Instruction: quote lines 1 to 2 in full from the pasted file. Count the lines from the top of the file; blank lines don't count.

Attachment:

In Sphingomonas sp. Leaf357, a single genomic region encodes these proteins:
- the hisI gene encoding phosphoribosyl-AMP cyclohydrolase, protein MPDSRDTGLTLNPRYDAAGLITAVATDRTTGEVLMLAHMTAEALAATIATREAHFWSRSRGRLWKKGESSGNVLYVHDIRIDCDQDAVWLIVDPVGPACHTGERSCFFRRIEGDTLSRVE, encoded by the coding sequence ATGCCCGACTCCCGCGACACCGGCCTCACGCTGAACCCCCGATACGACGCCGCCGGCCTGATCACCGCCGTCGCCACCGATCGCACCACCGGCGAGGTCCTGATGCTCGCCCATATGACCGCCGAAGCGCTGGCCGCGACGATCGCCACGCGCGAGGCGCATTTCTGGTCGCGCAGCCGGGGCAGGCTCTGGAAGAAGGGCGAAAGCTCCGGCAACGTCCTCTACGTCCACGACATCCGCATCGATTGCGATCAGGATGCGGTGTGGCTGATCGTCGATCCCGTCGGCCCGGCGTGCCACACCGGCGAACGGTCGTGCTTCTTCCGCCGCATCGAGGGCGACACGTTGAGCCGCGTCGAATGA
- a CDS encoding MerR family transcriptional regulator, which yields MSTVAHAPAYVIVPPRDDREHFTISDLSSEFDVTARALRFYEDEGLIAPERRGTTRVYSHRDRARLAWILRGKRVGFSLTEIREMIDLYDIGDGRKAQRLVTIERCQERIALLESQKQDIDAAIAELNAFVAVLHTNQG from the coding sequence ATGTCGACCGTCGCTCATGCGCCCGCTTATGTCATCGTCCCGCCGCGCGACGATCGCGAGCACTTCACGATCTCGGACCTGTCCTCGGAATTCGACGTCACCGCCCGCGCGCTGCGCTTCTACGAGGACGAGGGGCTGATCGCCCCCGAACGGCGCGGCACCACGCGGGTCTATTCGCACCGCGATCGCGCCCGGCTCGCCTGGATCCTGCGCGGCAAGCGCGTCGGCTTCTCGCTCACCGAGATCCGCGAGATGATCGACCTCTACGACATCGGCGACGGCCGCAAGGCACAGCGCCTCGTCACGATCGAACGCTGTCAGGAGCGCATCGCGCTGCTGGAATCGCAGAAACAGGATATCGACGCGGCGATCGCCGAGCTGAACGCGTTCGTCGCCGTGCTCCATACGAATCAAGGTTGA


In Sphingomonas sp. Leaf357, a single genomic region encodes these proteins:
- the hisI gene encoding phosphoribosyl-AMP cyclohydrolase, protein MPDSRDTGLTLNPRYDAAGLITAVATDRTTGEVLMLAHMTAEALAATIATREAHFWSRSRGRLWKKGESSGNVLYVHDIRIDCDQDAVWLIVDPVGPACHTGERSCFFRRIEGDTLSRVE, encoded by the coding sequence ATGCCCGACTCCCGCGACACCGGCCTCACGCTGAACCCCCGATACGACGCCGCCGGCCTGATCACCGCCGTCGCCACCGATCGCACCACCGGCGAGGTCCTGATGCTCGCCCATATGACCGCCGAAGCGCTGGCCGCGACGATCGCCACGCGCGAGGCGCATTTCTGGTCGCGCAGCCGGGGCAGGCTCTGGAAGAAGGGCGAAAGCTCCGGCAACGTCCTCTACGTCCACGACATCCGCATCGATTGCGATCAGGATGCGGTGTGGCTGATCGTCGATCCCGTCGGCCCGGCGTGCCACACCGGCGAACGGTCGTGCTTCTTCCGCCGCATCGAGGGCGACACGTTGAGCCGCGTCGAATGA